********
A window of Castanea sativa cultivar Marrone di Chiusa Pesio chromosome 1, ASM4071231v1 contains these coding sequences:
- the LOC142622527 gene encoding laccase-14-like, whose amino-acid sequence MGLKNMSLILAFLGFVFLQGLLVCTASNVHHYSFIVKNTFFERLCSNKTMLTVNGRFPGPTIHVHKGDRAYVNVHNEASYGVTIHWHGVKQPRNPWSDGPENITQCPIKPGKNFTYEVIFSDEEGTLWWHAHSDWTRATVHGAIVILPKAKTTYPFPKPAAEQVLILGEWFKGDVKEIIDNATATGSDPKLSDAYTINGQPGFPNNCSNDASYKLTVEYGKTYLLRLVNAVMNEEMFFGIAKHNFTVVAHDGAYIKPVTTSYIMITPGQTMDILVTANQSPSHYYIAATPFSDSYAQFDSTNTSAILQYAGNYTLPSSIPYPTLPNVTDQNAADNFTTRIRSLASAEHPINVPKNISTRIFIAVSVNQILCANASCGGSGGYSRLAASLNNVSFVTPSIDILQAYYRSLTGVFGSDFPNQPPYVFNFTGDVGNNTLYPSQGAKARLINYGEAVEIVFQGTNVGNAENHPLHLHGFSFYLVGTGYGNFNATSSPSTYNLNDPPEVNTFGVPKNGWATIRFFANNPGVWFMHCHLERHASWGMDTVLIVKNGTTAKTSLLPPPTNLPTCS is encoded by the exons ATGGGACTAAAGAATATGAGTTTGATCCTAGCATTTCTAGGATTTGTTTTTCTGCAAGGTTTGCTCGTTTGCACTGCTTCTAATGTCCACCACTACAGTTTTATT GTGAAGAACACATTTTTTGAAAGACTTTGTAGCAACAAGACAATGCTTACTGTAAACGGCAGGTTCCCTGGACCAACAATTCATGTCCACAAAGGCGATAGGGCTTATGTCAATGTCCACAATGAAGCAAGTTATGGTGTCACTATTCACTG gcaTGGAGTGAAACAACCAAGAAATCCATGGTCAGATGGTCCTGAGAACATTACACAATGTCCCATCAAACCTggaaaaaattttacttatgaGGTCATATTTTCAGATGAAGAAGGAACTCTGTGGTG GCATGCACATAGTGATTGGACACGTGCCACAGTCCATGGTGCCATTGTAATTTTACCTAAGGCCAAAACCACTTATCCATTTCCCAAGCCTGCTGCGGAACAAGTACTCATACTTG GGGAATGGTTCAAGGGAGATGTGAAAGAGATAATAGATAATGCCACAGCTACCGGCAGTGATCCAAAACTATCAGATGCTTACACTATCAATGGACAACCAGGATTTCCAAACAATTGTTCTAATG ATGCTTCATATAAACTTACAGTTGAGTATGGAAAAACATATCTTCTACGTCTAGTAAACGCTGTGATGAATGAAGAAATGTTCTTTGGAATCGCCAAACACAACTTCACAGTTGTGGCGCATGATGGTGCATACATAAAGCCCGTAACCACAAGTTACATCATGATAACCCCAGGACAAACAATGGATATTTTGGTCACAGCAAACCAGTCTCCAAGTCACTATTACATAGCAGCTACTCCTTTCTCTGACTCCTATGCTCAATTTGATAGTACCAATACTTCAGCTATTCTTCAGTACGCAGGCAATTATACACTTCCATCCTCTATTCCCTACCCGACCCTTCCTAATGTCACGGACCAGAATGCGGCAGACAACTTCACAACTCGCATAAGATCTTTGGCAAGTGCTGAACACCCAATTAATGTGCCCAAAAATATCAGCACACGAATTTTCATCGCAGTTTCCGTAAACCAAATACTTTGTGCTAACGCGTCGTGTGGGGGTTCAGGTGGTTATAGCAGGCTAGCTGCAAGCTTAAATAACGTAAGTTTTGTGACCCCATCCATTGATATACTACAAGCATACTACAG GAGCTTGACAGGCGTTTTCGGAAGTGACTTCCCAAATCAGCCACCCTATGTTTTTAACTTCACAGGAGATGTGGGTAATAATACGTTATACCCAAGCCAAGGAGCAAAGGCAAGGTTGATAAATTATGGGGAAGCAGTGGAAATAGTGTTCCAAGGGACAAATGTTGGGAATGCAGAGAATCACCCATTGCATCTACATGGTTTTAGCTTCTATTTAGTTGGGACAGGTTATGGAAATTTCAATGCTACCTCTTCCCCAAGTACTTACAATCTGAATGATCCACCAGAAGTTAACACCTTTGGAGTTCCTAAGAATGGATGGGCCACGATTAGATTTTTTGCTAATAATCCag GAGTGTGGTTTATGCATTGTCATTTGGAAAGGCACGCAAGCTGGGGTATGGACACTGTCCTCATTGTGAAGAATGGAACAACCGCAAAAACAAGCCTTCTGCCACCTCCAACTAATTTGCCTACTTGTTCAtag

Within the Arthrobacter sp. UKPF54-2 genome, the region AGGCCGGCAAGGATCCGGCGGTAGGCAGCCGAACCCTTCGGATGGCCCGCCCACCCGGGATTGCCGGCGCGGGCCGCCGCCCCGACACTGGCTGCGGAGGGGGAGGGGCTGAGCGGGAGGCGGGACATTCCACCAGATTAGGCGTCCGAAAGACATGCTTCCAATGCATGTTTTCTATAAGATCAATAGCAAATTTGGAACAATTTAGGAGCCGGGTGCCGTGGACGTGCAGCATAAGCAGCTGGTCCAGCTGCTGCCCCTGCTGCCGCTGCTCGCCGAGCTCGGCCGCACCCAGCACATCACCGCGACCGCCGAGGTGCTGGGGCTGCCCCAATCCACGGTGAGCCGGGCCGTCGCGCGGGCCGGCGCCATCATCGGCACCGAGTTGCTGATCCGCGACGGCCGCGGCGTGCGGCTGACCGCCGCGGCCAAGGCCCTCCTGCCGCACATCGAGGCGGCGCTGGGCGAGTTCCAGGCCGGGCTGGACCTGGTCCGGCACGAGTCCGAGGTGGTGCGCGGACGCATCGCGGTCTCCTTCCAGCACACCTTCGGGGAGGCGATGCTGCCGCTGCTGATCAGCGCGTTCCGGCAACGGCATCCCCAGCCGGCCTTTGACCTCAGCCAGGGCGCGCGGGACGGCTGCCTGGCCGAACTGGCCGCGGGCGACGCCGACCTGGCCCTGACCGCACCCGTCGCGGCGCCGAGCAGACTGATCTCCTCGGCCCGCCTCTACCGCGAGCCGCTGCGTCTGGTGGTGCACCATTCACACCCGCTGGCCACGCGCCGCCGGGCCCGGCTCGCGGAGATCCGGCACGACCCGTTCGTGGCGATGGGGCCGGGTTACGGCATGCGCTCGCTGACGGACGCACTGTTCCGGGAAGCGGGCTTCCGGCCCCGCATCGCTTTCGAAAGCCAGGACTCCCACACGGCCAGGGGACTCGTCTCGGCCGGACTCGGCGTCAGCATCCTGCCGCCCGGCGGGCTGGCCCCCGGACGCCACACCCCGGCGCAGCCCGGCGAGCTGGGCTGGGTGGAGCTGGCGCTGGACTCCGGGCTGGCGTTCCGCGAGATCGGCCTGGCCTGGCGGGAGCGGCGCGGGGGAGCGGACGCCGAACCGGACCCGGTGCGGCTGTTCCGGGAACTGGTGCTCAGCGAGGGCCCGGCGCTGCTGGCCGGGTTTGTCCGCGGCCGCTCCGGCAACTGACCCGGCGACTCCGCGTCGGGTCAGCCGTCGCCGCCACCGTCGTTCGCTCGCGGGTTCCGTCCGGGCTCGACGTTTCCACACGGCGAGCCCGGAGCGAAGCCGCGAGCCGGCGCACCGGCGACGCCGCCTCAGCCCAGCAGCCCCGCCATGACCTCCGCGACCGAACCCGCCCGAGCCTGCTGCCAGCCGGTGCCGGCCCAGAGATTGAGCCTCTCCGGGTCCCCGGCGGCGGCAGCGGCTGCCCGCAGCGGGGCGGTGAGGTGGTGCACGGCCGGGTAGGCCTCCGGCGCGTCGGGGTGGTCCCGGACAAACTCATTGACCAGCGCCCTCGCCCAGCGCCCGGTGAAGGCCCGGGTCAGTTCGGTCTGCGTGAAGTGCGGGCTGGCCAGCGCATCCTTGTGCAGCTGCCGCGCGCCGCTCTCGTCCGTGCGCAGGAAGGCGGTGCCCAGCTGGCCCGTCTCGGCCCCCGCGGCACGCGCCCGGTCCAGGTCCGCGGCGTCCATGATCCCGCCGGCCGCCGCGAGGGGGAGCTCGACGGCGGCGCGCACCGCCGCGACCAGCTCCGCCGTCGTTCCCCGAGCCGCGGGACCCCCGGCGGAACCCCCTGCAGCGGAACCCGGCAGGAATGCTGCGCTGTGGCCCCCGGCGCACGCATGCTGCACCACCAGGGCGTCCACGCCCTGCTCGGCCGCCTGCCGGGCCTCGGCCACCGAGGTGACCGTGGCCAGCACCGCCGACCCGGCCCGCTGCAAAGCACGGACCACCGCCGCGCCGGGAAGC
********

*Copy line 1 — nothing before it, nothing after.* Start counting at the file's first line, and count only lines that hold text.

A window of Castanea sativa cultivar Marrone di Chiusa Pesio chromosome 1, ASM4071231v1 contains these coding sequences: